The race for Louisiana's top job will quickly take shape over the next few weeks. Governor Edwards will officially announce his intent to seek re-election, Baton Rouge businessman Eddie Rispone will officially kick off his campaign, and Senator John Kennedy will make a final decision before the end of the month.
With his approval rating currently sitting in the area of 40%, JBE will stop at nothing to avoid a repeat of Governor Blanco's "one and done" experience. He will pull out all the stops to ignite his base and reaffirm his position with the trial lawyers that helped secure the 4th floor of the state capitol for him in 2015. He will continue to cozy up to his union cronies, push for teacher pay raises, and sacrifice the abundance of Louisiana's natural resources by way of destroying our economy to satisfy the leftist, liberal activist, like General Honore's GreenARMY, that have swept the state during his first term.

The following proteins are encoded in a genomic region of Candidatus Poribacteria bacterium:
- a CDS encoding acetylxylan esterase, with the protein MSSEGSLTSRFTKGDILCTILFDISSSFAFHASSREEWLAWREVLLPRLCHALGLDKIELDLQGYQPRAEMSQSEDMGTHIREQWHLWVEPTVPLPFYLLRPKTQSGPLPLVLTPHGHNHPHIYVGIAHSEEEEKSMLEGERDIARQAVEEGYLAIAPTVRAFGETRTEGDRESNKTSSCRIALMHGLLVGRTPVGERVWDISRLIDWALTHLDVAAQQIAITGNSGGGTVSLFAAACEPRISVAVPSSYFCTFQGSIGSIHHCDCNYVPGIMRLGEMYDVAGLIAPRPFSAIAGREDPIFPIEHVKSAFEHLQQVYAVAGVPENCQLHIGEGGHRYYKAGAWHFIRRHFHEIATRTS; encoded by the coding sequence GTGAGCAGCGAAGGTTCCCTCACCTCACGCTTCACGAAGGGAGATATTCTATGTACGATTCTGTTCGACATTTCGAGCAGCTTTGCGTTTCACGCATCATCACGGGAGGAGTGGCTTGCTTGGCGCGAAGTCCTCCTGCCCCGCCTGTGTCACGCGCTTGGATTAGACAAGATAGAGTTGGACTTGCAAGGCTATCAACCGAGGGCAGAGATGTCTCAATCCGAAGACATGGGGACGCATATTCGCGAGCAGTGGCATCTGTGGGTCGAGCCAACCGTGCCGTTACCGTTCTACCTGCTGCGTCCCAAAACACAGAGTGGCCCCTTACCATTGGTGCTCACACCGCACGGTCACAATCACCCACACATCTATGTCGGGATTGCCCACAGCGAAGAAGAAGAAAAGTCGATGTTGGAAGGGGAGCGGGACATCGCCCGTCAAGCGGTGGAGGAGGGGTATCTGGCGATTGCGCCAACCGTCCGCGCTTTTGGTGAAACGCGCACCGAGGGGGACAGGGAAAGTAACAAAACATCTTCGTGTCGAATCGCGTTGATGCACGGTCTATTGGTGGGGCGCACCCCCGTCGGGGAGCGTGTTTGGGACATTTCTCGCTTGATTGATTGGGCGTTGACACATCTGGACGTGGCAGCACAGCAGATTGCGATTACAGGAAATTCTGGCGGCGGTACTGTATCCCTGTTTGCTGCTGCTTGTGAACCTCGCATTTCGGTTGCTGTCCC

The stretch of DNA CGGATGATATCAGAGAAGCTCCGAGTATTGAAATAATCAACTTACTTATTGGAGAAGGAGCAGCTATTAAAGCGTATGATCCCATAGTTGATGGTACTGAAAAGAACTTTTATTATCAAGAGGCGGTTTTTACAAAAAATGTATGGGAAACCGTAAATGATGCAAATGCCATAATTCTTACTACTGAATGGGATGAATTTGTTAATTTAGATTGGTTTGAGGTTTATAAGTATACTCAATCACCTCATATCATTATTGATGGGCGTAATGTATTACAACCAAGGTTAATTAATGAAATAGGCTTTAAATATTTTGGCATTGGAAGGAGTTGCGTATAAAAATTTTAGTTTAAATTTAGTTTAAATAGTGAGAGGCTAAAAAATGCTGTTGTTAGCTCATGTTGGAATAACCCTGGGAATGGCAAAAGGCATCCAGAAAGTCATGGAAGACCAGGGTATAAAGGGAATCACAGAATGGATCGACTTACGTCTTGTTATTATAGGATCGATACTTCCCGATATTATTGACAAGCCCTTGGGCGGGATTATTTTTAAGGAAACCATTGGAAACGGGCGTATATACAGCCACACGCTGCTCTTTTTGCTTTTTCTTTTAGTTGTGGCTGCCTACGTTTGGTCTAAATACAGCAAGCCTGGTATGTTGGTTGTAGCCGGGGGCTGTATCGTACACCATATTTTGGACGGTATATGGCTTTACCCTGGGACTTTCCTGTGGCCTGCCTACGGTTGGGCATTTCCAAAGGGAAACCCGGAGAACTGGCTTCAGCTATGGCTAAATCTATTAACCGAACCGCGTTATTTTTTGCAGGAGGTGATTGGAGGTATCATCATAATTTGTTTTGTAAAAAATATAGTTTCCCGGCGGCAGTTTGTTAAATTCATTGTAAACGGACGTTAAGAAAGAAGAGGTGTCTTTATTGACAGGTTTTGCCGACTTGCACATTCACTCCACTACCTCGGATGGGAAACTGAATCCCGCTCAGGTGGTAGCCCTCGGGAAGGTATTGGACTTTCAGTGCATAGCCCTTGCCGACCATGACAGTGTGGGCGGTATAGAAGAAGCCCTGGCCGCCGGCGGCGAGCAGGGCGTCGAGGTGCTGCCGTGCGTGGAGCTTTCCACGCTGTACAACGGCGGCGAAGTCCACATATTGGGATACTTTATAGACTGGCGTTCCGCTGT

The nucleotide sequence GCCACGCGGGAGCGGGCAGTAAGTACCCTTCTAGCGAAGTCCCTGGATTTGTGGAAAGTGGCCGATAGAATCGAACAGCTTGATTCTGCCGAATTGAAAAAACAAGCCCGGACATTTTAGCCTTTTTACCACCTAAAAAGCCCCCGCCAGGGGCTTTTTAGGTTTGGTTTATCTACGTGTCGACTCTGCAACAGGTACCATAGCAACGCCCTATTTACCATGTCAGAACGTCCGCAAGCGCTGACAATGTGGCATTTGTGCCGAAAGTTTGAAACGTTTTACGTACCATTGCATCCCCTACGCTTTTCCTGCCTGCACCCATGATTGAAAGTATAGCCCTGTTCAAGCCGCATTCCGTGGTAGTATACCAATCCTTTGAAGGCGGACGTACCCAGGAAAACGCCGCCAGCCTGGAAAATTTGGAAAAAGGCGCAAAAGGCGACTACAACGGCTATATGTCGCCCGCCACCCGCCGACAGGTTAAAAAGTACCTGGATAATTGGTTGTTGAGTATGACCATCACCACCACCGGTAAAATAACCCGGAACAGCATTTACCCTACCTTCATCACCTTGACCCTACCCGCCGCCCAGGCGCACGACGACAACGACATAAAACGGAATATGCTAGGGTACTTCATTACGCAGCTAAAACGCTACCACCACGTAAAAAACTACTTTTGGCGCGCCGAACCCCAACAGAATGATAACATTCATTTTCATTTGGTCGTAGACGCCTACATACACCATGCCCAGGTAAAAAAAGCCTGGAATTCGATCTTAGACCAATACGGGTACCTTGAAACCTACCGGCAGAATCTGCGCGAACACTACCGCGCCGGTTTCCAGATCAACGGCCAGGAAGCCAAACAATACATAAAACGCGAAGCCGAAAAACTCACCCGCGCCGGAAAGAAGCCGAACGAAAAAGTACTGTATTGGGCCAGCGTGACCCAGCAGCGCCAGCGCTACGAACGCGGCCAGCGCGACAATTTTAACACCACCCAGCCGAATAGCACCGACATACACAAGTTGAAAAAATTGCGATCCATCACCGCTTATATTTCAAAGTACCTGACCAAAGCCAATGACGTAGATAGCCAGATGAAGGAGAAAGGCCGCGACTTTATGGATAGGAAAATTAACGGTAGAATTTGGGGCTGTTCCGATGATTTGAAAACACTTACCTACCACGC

We have already seen evidence of this detrimental partnership when the administration caved to environmentalists demands when they forced the Governor’s hand to nix the plans of Explosive Services International (ESI) to keep the burn chamber at Camp Minden functioning. And then again when he put a stop to plans to bring another burn chamber to the Slaughter area. This project, which had major, bi-partisan support from local officials, would have provided high quality jobs to a rural area.
One has to wonder how many companies, with high quality, blue collar jobs, are going to pack their bags? We have already seen companies refusing to reinvest in Louisiana because of the legal climate that the Edwards Administration has fostered. Between the legacy lawsuits that run rampant, the lack of corporate tax incentives, and the eroding quality of life in Louisiana, is it really any surprise that the Pelican state suffers from an out-migration issue?
If all this sounds a little doom and gloom, it’s probably because it is. Don’t let that 40% approval rating make you comfortable. The trial lawyer money is flowing, the environmental activists are activated and ramping into full gear for 2019 and this show is just getting started. Conservatives need to unite behind one candidate and beat John Bel. A rerun of the 2015 Republican primary will only help assure the Governors re-elect.
Chris Gary - Cajun Conservatism